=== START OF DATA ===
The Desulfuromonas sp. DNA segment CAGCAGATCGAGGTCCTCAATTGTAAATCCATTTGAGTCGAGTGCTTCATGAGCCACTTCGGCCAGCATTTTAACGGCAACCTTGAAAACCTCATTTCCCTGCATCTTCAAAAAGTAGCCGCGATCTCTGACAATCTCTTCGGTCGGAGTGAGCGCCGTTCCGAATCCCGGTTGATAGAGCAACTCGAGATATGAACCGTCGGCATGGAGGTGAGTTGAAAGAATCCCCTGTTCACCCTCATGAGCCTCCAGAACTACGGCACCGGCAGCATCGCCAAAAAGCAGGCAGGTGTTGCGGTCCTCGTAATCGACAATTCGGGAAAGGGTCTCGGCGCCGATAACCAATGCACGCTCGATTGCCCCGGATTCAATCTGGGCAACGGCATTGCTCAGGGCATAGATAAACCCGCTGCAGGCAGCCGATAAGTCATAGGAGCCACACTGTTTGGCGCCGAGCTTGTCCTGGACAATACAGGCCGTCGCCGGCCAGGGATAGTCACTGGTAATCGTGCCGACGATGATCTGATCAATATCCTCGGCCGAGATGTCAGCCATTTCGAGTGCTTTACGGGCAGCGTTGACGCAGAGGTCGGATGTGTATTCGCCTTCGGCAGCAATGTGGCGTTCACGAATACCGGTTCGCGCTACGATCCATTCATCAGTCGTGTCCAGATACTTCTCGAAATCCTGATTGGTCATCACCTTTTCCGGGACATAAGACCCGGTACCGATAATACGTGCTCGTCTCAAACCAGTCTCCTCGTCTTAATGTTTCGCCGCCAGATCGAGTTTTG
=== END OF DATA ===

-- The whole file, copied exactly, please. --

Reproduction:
The Desulfuromonas sp. DNA segment CAGCAGATCGAGGTCCTCAATTGTAAATCCATTTGAGTCGAGTGCTTCATGAGCCACTTCGGCCAGCATTTTAACGGCAACCTTGAAAACCTCATTTCCCTGCATCTTCAAAAAGTAGCCGCGATCTCTGACAATCTCTTCGGTCGGAGTGAGCGCCGTTCCGAATCCCGGTTGATAGAGCAACTCGAGATATGAACCGTCGGCATGGAGGTGAGTTGAAAGAATCCCCTGTTCACCCTCATGAGCCTCCAGAACTACGGCACCGGCAGCATCGCCAAAAAGCAGGCAGGTGTTGCGGTCCTCGTAATCGACAATTCGGGAAAGGGTCTCGGCGCCGATAACCAATGCACGCTCGATTGCCCCGGATTCAATCTGGGCAACGGCATTGCTCAGGGCATAGATAAACCCGCTGCAGGCAGCCGATAAGTCATAGGAGCCACACTGTTTGGCGCCGAGCTTGTCCTGGACAATACAGGCCGTCGCCGGCCAGGGATAGTCACTGGTAATCGTGCCGACGATGATCTGATCAATATCCTCGGCCGAGATGTCAGCCATTTCGAGTGCTTTACGGGCAGCGTTGACGCAGAGGTCGGATGTGTATTCGCCTTCGGCAGCAATGTGGCGTTCACGAATACCGGTTCGCGCTACGATCCATTCATCAGTCGTGTCCAGATACTTCTCGAAATCCTGATTGGTCATCACCTTTTCCGGGACATAAGACCCGGTACCGATAATACGTGCTCGTCTCAAACCAGTCTCCTCGTCTTAATGTTTCGCCGCCAGATCGAGTTTTG